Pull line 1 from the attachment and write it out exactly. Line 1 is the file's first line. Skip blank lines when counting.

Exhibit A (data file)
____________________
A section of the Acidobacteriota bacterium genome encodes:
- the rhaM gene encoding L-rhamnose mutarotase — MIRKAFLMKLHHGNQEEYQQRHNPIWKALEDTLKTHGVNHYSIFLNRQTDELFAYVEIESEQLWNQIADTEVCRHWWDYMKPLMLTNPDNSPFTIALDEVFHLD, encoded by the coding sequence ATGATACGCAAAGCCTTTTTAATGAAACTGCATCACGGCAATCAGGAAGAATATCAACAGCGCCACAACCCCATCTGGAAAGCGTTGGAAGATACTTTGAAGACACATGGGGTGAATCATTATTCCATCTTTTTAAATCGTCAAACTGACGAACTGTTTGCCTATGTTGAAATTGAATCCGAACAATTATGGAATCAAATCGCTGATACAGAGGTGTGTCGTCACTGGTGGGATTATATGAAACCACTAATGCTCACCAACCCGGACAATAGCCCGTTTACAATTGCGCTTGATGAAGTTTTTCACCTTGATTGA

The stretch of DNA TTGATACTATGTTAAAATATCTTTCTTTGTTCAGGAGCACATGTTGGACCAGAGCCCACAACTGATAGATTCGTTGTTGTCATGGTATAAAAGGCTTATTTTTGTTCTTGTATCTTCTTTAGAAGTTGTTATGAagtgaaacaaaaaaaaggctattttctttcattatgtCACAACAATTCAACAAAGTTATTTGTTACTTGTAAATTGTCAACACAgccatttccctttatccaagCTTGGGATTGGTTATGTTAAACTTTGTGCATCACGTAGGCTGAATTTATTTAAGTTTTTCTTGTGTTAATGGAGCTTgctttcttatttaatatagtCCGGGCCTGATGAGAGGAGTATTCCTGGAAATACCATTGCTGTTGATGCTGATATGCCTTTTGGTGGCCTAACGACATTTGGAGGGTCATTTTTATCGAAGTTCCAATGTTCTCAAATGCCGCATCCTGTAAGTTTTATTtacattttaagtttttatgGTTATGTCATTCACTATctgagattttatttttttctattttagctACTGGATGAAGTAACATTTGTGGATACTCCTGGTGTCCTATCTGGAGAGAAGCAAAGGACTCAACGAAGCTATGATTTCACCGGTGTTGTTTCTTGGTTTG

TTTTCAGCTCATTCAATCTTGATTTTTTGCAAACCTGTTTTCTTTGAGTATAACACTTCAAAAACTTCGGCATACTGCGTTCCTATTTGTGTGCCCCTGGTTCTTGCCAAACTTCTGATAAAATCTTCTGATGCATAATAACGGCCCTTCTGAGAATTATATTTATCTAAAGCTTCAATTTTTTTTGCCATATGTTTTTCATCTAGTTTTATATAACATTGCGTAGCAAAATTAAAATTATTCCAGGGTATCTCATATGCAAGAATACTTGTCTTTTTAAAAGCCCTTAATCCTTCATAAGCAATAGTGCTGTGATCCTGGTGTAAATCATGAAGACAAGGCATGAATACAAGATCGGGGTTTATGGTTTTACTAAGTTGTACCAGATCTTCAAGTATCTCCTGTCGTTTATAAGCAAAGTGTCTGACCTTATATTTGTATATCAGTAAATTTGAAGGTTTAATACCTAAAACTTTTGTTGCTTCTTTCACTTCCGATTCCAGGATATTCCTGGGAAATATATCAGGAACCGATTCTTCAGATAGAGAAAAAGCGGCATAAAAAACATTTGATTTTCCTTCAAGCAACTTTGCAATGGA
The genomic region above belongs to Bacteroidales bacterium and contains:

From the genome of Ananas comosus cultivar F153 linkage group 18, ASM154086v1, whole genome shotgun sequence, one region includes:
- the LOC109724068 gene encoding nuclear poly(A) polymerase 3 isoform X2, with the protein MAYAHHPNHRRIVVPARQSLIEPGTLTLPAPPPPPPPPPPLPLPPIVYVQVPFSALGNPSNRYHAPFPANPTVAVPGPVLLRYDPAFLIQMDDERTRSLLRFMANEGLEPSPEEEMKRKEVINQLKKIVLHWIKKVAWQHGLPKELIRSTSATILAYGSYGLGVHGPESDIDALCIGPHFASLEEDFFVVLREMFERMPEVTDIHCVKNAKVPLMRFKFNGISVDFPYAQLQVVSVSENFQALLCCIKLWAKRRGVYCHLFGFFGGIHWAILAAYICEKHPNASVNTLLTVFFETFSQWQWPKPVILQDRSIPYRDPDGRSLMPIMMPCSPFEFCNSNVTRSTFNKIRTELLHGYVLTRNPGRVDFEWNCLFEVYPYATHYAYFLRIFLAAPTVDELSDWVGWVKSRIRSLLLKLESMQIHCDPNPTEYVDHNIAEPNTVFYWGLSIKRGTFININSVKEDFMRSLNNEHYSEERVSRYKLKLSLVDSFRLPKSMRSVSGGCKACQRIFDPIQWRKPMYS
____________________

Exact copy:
A section of the Acidobacteriota bacterium genome encodes: